Soil is the Stomach of the Plant

By on Jan 21, 2014 in General |

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I have grounded friends who give me well rooted advice. I had a friend of mine tell me it’s OK to have “dirty thoughts” at this time of year if you’re a gardener. This made me laugh because I love the smell of soil. Another friend suggested to me that soil is the stomach of a plant. Early in the year many of us resolve better eating habits. What about our plants? As we shovel snow in the frozen tundra our thoughts turn to the smell of good clean dirt. When we’ve been cooped up inside all winter in dry forced air and a confined space, we discover how much the rich healing texture and smell of soil and sunshine influences how we feel.

"Dirty" thoughts

“Dirty” thoughts

I’m convinced that soil, fresh air and foliage are significant contributors to how we feel and our overall health. Don’t take my word for it, I’m not a doctor, just an “entre-manure”. A bag of potting soil this time of year can have big remedial effects for the winter blues. Remember as we progress toward the spring season we do know that there is a direct correlation between the health of your soil and the healthy produce, flowers and herbs you are able to grow in your garden. Studies suggest that soil can be beneficial to our health. I saw a study recently that soil teeming with a wide variety of “life” is more likely to produce nutrient-dense food.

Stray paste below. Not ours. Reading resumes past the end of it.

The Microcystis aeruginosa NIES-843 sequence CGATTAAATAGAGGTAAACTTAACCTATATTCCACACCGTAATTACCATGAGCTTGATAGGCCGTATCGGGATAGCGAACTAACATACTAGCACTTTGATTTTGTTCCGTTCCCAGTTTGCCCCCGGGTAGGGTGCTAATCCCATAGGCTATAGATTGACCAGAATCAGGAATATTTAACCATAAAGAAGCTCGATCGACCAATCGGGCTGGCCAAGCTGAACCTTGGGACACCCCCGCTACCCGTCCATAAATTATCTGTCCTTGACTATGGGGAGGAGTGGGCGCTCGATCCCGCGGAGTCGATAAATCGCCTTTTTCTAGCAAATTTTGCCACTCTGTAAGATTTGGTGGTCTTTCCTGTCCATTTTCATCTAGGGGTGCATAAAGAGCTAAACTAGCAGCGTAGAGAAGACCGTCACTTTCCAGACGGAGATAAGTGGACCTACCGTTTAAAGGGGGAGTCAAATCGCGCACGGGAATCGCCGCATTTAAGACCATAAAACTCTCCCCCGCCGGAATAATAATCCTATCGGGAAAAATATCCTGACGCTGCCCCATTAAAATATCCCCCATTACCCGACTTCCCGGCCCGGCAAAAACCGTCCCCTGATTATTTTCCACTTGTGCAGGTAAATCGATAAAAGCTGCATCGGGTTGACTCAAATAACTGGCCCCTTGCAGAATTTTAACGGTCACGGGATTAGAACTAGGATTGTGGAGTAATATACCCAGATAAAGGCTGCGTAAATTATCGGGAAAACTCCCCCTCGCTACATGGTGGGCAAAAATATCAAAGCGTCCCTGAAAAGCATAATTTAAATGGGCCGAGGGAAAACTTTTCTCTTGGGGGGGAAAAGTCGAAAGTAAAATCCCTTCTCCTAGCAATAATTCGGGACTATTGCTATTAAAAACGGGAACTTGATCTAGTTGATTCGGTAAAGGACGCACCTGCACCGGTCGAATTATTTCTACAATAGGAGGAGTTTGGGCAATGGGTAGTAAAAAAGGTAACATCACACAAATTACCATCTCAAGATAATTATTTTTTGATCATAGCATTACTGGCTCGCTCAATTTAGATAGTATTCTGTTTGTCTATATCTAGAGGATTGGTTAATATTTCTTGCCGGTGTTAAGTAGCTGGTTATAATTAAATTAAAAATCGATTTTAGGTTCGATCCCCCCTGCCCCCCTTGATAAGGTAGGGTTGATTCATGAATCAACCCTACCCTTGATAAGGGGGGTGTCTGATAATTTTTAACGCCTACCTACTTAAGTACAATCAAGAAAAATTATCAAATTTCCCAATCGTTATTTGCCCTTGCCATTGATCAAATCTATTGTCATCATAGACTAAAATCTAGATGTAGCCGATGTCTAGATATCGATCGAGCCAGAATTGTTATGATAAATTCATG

first soil tests as of 1162014 cropped“What we’re missing,” says my friend Justin Morgan of Dairy Doo, “is organic matter and carbon in our soils. We need a blend of carbon, minerals and biology.” Makes sense once you understand that it is the cooperation between organic matter and plants’ roots that is responsible for transferring carbon and nutrients from the soil to the plant and our dinner plates.

Stay grounded my friend

Stay grounded my friend

Your houseplants have had a long winter too. They have cabin fever, are tired of the dry air and whether in the office or the home have probably collected a little dust on their foliage. Lack of light is already a problem throughout winter so don’t compound the problem with dusty dirty foliage. Using some warm water and a pair of soft cotton gloves, dip your hands gloves and all in the warm water and gently using your fingers wipe (don’t pull or tug) the foliage. This is a quick gentle easy way to clean the foliage and improve photosynthesis.

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